The collective results of the teams analyses were used to generate what they say is an atlas of sexually dimorphic cocaine-modulated gene expression in a model brain. Ahnolt said its hoped that the atlas will serve as a resource for the research community.

functional parallels between the fly model and human studies provide proof of principle that results from cocaine exposure obtained from the fly model can be translated to human populations, the investigators stated. Thus, the comprehensive documentation of cocaine mediated modulation of gene expression which we have derived can serve as a contextual framework for future human studies.

Mackay is one of the worlds leading authorities on the genetics of complex traits. She has a longstanding interest in behavioral genetics and developing the fruit fly as a model for understanding the genetic basis of complex behaviors. Her laboratory developed the Drosophila melanogaster Genetic Reference Panel (DGRP), which now consists of 1,000 inbred fly lines with fully sequenced genomes derived from a natural population. The DGRP allows researchers to use naturally occurring variation to examine genetic variants that contribute to susceptibility to various stressors.

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Atlas of Cocaines Effects on Gene Expression Mapped at Single-Cell Level in Fruit Fly Brain - Genetic Engineering & Biotechnology News

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Genetic breakthrough could save farmed salmon from flavobacteriosis – The Fish Site

Thursday, May 27th, 2021

The consortium has been exploring the genetics that determine whether fish are resistant to Flavobacterium psychrophilum a bacterium which can lead to health issues in salmon fry.

The discovery is expected to pave the way for selective breeding programmes, which could boost the health and welfare of farmed Scottish salmon by breeding new fish from parents that possess the genetic resistance markers and are, therefore, expected to display increased resistance to the bacteria.

Flavobacteriosis can be a particular threat to smaller, juvenile fish and is a widespread challenge for the aquaculture sector, with infections also reported in Chile, Norway and Canada. However, current prevention and treatment programmes are limited vaccination by injection cannot be used due to the size of the fish and, as the sector continues to move away from antibiotic treatments, a genetic breakthrough could hold the key.

The project is backed by the Sustainable Aquaculture Innovation Centre (SAIC) and led by AquaGen Scotland, with partners from the University of Stirlings Institute of Aquaculture, DawnFresh Farming and Cooke Aquaculture Scotland.

The Health and Welfare of Atlantic Salmon course

It is vital that fish farm operatives who are responsible for farmed fish are trained in their health andwelfare. This will help to ensure that fish are free from disease and suffering whilst at the same timepromote good productivity and comply with legislation.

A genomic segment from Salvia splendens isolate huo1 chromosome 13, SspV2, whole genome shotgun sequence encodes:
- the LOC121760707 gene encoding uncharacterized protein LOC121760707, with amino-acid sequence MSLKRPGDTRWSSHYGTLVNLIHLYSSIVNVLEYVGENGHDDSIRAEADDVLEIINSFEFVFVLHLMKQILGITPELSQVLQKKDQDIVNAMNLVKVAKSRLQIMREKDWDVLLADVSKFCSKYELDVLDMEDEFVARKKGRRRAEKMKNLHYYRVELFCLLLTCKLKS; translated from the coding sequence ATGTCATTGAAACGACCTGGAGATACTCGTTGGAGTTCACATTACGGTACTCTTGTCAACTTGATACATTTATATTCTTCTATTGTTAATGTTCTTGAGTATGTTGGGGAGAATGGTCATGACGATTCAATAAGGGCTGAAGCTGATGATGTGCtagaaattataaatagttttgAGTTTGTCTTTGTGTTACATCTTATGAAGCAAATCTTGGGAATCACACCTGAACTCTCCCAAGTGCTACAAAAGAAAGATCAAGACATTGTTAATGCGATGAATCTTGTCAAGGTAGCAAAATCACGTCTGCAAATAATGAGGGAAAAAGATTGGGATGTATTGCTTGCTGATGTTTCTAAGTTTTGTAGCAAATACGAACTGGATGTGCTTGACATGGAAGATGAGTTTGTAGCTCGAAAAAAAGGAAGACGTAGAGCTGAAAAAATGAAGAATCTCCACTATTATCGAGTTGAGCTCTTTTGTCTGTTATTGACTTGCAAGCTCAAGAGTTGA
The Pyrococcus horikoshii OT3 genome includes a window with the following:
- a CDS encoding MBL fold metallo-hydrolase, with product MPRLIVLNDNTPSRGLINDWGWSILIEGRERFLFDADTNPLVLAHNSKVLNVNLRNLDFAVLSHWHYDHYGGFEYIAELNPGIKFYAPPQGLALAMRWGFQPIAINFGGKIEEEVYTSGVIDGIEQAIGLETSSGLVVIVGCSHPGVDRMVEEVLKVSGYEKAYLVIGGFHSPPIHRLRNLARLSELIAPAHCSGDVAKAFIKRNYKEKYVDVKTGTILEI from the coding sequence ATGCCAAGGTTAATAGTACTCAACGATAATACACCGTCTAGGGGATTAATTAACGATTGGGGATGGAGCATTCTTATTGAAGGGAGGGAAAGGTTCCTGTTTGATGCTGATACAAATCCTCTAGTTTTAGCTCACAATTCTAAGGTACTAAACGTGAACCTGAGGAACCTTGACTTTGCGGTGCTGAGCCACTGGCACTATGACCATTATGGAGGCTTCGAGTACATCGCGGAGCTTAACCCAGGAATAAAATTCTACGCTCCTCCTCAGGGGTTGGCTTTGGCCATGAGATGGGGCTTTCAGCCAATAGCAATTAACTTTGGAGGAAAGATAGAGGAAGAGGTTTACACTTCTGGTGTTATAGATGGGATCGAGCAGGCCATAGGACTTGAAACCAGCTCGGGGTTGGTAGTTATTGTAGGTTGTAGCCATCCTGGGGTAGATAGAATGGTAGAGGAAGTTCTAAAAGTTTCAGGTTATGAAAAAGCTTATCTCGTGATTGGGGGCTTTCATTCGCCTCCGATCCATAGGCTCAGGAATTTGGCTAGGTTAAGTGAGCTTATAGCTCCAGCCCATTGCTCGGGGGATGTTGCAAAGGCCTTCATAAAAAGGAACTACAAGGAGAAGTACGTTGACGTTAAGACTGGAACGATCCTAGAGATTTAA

Andrew Reeve, managing director of AquaGen, said: Continual improvements in fish health and welfare are priorities for the aquaculture industry, to which robust stock suited to the farmed environment make an important contribution. Genetic markers for disease resistance, such as those discovered through this SAIC-funded project, are valuable tools that can and will be immediately employed in breeding work.

To identify the two genetic markers, more than 4,000 fish from AquaGen were tested for more than 70,000 genetic markers using a specially designed lab-based model, which mimics the natural infection route. The next stage of the research programme is to conduct field trials at one of Cooke Aquacultures sites, using salmon eggs specifically selected by AquaGen. It is hoped that, in the event of a natural outbreak of the bacterial disease being detected, these fish can be tested to validate the effect of the genetic markers.

Heather Jones, CEO of SAIC, said: The interim results of this R&D project are highly encouraging and point towards a new, sustainable approach to tackling a common health issue reported in young salmon. One of the most valuable outputs of collaborative innovation projects is the wealth of knowledge that can be shared across the entire sector and findings like this have the power to make a big difference to fish health and welfare.

Dr Rowena Hoare, research fellow at the Institute of Aquaculture, added: Flavobacteriosis is known to be problematic for salmonid culture in freshwater globally for decades. This project has shown how fruitful it can be to combine the expertise of academic and industry researchers to address a complex and economically important disease.